Study Reveals Which Dating Apps Are Most Popular (And Which Get Deleted First)

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Dating apps happily boast about their sign-up rates or the number of marriages they’ve created, but they’re understandably reluctant to release less flattering figures. How many users actually stick with an app once they’ve created a profile? How many let their account lapse, or delete the app altogether? Which apps are most quickly abandoned?

In pursuit of more juicy data, mobile data company Ogury sampled more than six million mobile user profiles from its network to take a deep dive into usage habits around the world. They focused on users in the US, UK, France, Italy, and Spain who had used dating apps within the six months between January and June 2017. To present the most balanced findings, they were were careful to maintain an identical male to female ratio in each region.

Ogury’s results reveal a landscape that may surprise online dating’s biggest advocates. One chart in the report shows that dating app longevity leaves something to be desired, with most app uninstalls occuring within the first day of usage. Zoosk users, at 44.1%, are most likely to uninstall in less than 24 hours, followed by Grindr at 33.6% and Tinder at 32.9%.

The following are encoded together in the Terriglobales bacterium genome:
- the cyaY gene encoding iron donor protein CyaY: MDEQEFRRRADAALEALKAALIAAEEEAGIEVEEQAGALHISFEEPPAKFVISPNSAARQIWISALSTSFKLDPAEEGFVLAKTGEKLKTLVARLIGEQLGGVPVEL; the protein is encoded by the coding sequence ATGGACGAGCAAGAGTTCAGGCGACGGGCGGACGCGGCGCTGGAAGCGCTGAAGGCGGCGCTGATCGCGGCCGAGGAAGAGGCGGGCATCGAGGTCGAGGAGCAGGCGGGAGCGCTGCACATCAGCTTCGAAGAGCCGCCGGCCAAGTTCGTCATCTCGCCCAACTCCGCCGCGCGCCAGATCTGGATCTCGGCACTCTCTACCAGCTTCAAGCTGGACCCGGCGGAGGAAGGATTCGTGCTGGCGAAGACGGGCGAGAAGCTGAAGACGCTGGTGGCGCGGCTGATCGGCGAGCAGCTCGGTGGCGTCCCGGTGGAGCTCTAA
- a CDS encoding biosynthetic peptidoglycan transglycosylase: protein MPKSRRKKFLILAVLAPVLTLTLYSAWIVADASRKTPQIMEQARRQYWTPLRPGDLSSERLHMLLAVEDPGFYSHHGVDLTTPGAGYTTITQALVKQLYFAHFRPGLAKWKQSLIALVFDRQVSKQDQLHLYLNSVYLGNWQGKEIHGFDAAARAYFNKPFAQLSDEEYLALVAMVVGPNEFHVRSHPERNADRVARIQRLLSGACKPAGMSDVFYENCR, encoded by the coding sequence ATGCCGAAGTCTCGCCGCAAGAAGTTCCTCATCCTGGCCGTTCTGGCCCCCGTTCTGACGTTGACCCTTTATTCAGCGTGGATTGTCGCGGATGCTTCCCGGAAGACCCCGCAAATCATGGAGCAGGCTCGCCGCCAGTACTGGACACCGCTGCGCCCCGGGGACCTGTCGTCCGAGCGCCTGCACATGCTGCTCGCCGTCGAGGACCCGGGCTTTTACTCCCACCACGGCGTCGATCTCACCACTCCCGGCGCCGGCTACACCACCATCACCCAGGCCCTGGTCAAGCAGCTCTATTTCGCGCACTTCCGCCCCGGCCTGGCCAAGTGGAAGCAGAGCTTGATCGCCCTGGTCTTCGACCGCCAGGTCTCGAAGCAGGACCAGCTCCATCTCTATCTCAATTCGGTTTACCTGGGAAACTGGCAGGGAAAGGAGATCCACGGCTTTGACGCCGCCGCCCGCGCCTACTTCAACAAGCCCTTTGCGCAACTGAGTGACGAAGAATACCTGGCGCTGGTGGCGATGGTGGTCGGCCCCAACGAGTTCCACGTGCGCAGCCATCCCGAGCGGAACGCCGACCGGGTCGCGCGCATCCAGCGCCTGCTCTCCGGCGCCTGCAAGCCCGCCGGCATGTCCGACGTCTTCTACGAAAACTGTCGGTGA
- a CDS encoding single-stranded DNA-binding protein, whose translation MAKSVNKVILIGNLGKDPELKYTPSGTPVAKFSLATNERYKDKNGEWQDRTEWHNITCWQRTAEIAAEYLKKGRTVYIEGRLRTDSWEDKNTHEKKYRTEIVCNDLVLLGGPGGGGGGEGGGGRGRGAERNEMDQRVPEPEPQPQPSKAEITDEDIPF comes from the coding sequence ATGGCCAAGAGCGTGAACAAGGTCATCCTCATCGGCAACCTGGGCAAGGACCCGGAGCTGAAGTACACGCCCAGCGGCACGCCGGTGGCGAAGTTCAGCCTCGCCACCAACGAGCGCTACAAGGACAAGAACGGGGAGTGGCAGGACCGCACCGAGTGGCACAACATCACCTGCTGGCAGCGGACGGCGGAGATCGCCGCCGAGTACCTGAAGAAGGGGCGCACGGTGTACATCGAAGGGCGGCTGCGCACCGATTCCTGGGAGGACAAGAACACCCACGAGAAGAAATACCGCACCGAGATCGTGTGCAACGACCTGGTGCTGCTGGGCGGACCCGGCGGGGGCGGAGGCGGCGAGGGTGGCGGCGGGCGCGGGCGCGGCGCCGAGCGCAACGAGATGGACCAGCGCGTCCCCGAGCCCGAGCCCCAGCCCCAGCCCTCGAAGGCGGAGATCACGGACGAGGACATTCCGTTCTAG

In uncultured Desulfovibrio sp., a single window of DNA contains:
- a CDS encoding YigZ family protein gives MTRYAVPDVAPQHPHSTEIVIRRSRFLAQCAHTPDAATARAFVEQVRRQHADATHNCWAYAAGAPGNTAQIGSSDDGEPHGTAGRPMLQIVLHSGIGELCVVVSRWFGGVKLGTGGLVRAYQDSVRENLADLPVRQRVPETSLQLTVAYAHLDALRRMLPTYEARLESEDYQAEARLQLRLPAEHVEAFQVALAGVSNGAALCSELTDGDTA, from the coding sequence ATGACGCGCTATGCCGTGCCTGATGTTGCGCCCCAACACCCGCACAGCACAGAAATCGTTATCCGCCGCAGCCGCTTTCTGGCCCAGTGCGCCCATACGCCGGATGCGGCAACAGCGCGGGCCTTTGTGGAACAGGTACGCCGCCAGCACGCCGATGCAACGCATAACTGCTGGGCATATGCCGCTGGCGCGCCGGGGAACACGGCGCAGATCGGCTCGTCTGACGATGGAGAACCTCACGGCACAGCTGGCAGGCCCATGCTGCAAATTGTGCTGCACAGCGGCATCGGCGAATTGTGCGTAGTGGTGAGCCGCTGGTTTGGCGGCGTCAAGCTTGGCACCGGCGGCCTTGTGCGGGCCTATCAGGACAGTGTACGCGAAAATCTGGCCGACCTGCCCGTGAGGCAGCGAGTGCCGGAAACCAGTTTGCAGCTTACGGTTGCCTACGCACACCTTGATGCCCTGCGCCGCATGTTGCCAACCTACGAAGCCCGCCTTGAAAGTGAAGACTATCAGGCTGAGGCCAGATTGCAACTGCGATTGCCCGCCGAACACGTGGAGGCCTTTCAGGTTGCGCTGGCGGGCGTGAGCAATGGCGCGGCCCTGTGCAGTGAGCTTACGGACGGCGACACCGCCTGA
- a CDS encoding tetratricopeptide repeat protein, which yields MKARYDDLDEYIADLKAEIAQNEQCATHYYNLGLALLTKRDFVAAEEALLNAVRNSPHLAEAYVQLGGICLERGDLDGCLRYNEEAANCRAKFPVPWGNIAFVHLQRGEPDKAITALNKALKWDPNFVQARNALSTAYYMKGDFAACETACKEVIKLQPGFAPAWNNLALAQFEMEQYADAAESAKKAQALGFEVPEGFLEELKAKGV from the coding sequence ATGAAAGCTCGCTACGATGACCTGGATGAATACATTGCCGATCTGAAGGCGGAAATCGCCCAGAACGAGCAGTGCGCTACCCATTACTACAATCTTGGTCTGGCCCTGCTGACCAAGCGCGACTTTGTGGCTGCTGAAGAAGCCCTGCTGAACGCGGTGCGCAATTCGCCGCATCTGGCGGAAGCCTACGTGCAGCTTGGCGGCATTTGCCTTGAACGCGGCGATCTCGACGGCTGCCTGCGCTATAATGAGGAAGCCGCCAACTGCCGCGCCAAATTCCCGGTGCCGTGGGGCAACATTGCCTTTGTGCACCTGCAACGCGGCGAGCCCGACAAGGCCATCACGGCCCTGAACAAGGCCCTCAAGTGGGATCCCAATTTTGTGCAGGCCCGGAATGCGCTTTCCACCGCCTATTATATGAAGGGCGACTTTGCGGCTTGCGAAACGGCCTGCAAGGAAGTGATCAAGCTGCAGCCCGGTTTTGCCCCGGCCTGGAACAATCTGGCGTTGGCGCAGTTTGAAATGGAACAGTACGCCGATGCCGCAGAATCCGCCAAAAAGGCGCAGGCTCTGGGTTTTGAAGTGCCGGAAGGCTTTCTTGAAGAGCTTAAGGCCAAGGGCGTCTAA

Match Aims to Make Online Dating More Female-Friendly

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Match Group has a new CEO, and she’s determined to provide a better online dating experience for women. In a recent interview with Marketwatch, Mandy Ginsberg revealed that Tinder will be debuting a new feature that lets women choose whether or not they want to make the first move. She has female-friendly plans for their other properties as well, including Match and OkCupid.

Tinder’s new feature competes directly with dating app Bumble, which has seen incredible growth since its debut. Bumble differs slightly in that women automatically get to make the first move, rather than choosing.

Ginsberg has also launched a new campaign for OkCupid that “emphasizes shared hobbies over hookups.”

Wrapping up the Debate: Have Dating Apps Killed Romance?

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Do dating apps kill the romance of dating, or are they actually helping bring more people together? A lively debate on this topic was held the night of February 6th in New York, with a panel of experts arguing for and against the motion: Dating Apps Have Killed Romance.

Let’s face it, if you’ve tried online dating, or had a friend who’s dabbled in it (more than 49 million Americans have), chances are you’ve heard a few horror stories. This was the focus of the argument from Eric Klinenberg, co-author with Aziz Ansari of the book Modern Romance, and Manoush Zamoroti, podcast host and journalist who argued for the motion. Citing stories of dates and relationships gone wrong, they argued that not only have dating apps killed romance, they have killed civility among daters. Ultimately, apps have changed the dating culture, and not for the better.

They argued that online dating specifically breeds bad behavior, because people are able to hide behind a screen – or worse, they have stopped interacting or knowing how to interact in real life. Zamoroti gave an example of one of her podcast listeners walking into a bar and seeing a line of single men ordering drinks and swiping on Tinder, ignoring the people around them completely. Plus, some online daters have become emboldened to send lude messages online, which makes the experience even more painful and depressing for other daters.